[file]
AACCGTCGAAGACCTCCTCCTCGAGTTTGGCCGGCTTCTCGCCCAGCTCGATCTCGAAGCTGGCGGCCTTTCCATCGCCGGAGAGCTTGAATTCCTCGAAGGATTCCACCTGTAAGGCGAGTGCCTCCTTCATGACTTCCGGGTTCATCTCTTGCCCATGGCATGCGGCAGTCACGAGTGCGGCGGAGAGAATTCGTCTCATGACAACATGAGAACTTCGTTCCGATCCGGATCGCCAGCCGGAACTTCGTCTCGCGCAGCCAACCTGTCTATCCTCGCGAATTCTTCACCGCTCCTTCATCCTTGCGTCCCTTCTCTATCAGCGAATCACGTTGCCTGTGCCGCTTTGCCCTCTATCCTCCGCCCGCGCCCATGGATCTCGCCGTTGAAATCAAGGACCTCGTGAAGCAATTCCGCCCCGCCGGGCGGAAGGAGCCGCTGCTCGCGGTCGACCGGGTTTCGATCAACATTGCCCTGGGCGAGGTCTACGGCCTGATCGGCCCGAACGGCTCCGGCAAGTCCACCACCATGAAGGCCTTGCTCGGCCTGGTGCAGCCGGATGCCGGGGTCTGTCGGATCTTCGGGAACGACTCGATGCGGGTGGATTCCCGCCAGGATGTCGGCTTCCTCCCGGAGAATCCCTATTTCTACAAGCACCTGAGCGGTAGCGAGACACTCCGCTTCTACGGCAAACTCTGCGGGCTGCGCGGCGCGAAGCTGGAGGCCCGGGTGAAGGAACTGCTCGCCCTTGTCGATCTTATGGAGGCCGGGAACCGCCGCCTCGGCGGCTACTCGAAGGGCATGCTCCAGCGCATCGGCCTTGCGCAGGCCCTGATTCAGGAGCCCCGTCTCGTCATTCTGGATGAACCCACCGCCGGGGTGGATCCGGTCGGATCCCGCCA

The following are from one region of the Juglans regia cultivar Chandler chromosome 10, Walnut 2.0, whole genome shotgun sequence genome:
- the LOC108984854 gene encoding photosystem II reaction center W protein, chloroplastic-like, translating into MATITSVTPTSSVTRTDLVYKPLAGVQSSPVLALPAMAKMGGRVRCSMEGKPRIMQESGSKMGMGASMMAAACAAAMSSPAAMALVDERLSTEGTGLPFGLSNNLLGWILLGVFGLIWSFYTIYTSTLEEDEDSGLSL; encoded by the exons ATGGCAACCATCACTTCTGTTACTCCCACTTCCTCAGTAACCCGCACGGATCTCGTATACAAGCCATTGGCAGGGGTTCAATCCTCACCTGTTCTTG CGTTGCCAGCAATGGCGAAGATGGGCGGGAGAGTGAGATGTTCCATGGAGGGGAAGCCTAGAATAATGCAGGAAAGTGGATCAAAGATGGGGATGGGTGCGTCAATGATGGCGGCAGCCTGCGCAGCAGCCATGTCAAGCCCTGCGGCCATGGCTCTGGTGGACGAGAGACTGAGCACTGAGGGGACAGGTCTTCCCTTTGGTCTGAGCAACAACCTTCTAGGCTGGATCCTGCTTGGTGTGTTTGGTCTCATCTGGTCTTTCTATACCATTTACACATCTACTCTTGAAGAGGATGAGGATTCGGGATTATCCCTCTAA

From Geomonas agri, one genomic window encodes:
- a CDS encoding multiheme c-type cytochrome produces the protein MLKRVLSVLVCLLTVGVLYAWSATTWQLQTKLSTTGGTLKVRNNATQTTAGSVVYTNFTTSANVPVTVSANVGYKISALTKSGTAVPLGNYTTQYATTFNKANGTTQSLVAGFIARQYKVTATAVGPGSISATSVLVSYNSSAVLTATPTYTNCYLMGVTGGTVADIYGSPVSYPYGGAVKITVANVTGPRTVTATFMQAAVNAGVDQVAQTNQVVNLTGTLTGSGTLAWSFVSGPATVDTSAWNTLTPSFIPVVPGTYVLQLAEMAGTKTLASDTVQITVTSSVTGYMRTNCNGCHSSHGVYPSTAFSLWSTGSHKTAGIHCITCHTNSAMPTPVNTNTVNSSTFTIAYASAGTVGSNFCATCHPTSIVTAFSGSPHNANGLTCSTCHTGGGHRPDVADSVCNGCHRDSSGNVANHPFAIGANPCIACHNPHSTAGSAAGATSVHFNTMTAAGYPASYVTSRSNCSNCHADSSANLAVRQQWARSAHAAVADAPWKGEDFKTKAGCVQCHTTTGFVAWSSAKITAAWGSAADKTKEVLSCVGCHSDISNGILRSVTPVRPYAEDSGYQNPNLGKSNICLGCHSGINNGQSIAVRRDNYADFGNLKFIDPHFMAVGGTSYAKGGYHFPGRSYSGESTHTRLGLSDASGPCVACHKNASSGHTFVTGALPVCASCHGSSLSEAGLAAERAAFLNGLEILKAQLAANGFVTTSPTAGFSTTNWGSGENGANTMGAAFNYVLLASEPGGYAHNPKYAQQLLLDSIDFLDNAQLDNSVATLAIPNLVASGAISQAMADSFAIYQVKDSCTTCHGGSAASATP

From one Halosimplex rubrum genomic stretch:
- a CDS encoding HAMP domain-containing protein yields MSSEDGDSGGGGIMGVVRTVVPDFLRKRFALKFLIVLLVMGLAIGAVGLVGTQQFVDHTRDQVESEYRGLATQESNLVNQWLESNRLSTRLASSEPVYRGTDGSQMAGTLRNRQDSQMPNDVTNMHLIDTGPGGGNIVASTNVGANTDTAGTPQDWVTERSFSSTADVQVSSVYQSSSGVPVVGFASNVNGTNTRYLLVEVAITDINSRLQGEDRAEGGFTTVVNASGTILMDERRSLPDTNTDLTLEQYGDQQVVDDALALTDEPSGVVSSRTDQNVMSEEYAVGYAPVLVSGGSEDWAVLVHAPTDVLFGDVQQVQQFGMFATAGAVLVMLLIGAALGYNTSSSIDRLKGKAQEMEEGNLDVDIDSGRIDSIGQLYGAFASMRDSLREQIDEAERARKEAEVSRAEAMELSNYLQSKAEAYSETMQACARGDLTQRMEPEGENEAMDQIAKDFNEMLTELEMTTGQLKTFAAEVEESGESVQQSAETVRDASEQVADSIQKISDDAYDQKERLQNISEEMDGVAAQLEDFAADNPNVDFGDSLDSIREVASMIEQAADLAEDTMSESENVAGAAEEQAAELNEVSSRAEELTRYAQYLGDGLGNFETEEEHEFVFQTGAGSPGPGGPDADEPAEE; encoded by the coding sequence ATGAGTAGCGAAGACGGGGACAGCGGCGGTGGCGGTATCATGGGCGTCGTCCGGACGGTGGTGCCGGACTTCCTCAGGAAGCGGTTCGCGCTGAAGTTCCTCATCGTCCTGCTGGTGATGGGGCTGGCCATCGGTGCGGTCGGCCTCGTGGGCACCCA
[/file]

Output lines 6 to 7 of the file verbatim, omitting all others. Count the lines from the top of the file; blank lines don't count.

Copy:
From one Halosimplex rubrum genomic stretch:
- a CDS encoding HAMP domain-containing protein yields MSSEDGDSGGGGIMGVVRTVVPDFLRKRFALKFLIVLLVMGLAIGAVGLVGTQQFVDHTRDQVESEYRGLATQESNLVNQWLESNRLSTRLASSEPVYRGTDGSQMAGTLRNRQDSQMPNDVTNMHLIDTGPGGGNIVASTNVGANTDTAGTPQDWVTERSFSSTADVQVSSVYQSSSGVPVVGFASNVNGTNTRYLLVEVAITDINSRLQGEDRAEGGFTTVVNASGTILMDERRSLPDTNTDLTLEQYGDQQVVDDALALTDEPSGVVSSRTDQNVMSEEYAVGYAPVLVSGGSEDWAVLVHAPTDVLFGDVQQVQQFGMFATAGAVLVMLLIGAALGYNTSSSIDRLKGKAQEMEEGNLDVDIDSGRIDSIGQLYGAFASMRDSLREQIDEAERARKEAEVSRAEAMELSNYLQSKAEAYSETMQACARGDLTQRMEPEGENEAMDQIAKDFNEMLTELEMTTGQLKTFAAEVEESGESVQQSAETVRDASEQVADSIQKISDDAYDQKERLQNISEEMDGVAAQLEDFAADNPNVDFGDSLDSIREVASMIEQAADLAEDTMSESENVAGAAEEQAAELNEVSSRAEELTRYAQYLGDGLGNFETEEEHEFVFQTGAGSPGPGGPDADEPAEE; encoded by the coding sequence ATGAGTAGCGAAGACGGGGACAGCGGCGGTGGCGGTATCATGGGCGTCGTCCGGACGGTGGTGCCGGACTTCCTCAGGAAGCGGTTCGCGCTGAAGTTCCTCATCGTCCTGCTGGTGATGGGGCTGGCCATCGGTGCGGTCGGCCTCGTGGGCACCCA